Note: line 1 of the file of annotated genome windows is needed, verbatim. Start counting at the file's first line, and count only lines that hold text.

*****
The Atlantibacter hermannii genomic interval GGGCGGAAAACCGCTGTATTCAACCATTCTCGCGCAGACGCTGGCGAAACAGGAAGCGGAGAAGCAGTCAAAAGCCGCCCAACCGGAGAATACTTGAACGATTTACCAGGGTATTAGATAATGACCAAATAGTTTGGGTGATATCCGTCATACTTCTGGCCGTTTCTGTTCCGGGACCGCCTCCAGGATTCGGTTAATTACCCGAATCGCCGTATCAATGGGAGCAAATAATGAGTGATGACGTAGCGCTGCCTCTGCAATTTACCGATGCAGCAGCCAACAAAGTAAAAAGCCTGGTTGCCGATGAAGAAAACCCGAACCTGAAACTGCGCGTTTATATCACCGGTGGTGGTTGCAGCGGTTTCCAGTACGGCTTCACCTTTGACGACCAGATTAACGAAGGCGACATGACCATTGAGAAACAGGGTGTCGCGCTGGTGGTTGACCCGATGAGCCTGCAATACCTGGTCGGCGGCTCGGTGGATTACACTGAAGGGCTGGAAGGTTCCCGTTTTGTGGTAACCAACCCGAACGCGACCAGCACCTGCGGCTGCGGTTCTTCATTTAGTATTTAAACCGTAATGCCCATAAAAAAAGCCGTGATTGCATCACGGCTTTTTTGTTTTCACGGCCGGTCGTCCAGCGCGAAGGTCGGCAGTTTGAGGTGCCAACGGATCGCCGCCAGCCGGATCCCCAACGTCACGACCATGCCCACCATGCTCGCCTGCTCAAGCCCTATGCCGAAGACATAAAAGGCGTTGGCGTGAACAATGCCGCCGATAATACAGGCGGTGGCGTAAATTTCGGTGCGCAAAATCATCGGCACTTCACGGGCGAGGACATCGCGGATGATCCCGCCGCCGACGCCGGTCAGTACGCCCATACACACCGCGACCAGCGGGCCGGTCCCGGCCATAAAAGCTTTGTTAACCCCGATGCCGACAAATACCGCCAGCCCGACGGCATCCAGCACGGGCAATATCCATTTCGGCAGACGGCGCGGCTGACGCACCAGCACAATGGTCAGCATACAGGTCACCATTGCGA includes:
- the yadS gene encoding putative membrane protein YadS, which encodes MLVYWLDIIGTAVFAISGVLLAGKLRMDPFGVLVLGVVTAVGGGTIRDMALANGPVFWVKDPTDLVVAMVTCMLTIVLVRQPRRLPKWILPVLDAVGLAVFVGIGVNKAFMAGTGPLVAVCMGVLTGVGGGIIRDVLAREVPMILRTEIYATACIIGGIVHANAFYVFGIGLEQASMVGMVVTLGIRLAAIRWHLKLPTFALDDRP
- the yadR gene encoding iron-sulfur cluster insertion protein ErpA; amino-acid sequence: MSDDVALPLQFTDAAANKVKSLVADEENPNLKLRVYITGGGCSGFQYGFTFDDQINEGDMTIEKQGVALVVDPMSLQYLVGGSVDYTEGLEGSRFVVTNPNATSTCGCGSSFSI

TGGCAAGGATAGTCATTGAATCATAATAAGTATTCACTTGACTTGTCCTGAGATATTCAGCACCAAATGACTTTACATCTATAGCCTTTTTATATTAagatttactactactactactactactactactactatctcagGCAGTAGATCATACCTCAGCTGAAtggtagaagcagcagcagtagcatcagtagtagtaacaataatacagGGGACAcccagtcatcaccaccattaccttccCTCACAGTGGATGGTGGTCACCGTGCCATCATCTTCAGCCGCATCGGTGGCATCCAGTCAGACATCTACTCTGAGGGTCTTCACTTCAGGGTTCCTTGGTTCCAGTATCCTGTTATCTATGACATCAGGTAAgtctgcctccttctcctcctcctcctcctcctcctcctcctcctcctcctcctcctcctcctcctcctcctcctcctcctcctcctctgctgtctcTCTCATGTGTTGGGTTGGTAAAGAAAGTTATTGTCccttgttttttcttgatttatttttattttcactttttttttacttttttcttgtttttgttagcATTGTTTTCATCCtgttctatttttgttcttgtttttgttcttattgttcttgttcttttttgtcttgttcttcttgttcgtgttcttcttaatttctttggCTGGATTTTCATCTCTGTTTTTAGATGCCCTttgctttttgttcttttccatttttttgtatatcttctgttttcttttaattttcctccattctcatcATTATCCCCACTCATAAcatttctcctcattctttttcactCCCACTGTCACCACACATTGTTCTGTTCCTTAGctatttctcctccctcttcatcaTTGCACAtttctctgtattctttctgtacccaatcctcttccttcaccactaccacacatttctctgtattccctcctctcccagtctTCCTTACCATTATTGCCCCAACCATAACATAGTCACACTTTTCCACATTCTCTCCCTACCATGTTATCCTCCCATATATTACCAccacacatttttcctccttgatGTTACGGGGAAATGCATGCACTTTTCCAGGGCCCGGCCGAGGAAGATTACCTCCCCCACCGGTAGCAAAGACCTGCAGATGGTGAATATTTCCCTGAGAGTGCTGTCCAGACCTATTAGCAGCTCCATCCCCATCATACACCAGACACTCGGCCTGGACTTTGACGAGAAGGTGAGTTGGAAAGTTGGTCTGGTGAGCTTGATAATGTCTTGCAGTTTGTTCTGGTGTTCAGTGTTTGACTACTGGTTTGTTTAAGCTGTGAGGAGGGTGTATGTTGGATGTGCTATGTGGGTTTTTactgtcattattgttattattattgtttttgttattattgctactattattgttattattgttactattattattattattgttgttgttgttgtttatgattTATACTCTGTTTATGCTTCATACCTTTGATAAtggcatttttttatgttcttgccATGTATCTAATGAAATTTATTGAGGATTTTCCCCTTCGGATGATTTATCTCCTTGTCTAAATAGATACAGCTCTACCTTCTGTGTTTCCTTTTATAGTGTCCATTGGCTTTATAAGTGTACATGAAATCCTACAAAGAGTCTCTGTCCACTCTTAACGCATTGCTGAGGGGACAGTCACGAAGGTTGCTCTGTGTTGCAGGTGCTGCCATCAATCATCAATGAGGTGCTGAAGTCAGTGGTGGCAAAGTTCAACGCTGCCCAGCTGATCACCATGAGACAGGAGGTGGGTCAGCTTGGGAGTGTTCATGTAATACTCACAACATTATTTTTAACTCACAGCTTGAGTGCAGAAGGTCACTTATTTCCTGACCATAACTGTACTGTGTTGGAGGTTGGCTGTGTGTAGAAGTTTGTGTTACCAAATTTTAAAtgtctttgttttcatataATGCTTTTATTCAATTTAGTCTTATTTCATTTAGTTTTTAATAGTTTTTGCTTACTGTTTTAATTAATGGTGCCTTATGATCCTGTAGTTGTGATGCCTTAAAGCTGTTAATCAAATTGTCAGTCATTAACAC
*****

The Atlantibacter hermannii genomic interval GGGCGGAAAACCGCTGTATTCAACCATTCTCGCGCAGACGCTGGCGAAACAGGAAGCGGAGAAGCAGTCAAAAGCCGCCCAACCGGAGAATACTTGAACGATTTACCAGGGTATTAGATAATGACCAAATAGTTTGGGTGATATCCGTCATACTTCTGGCCGTTTCTGTTCCGGGACCGCCTCCAGGATTCGGTTAATTACCCGAATCGCCGTATCAATGGGAGCAAATAATGAGTGATGACGTAGCGCTGCCTCTGCAATTTACCGATGCAGCAGCCAACAAAGTAAAAAGCCTGGTTGCCGATGAAGAAAACCCGAACCTGAAACTGCGCGTTTATATCACCGGTGGTGGTTGCAGCGGTTTCCAGTACGGCTTCACCTTTGACGACCAGATTAACGAAGGCGACATGACCATTGAGAAACAGGGTGTCGCGCTGGTGGTTGACCCGATGAGCCTGCAATACCTGGTCGGCGGCTCGGTGGATTACACTGAAGGGCTGGAAGGTTCCCGTTTTGTGGTAACCAACCCGAACGCGACCAGCACCTGCGGCTGCGGTTCTTCATTTAGTATTTAAACCGTAATGCCCATAAAAAAAGCCGTGATTGCATCACGGCTTTTTTGTTTTCACGGCCGGTCGTCCAGCGCGAAGGTCGGCAGTTTGAGGTGCCAACGGATCGCCGCCAGCCGGATCCCCAACGTCACGACCATGCCCACCATGCTCGCCTGCTCAAGCCCTATGCCGAAGACATAAAAGGCGTTGGCGTGAACAATGCCGCCGATAATACAGGCGGTGGCGTAAATTTCGGTGCGCAAAATCATCGGCACTTCACGGGCGAGGACATCGCGGATGATCCCGCCGCCGACGCCGGTCAGTACGCCCATACACACCGCGACCAGCGGGCCGGTCCCGGCCATAAAAGCTTTGTTAACCCCGATGCCGACAAATACCGCCAGCCCGACGGCATCCAGCACGGGCAATATCCATTTCGGCAGACGGCGCGGCTGACGCACCAGCACAATGGTCAGCATACAGGTCACCATTGCGA includes: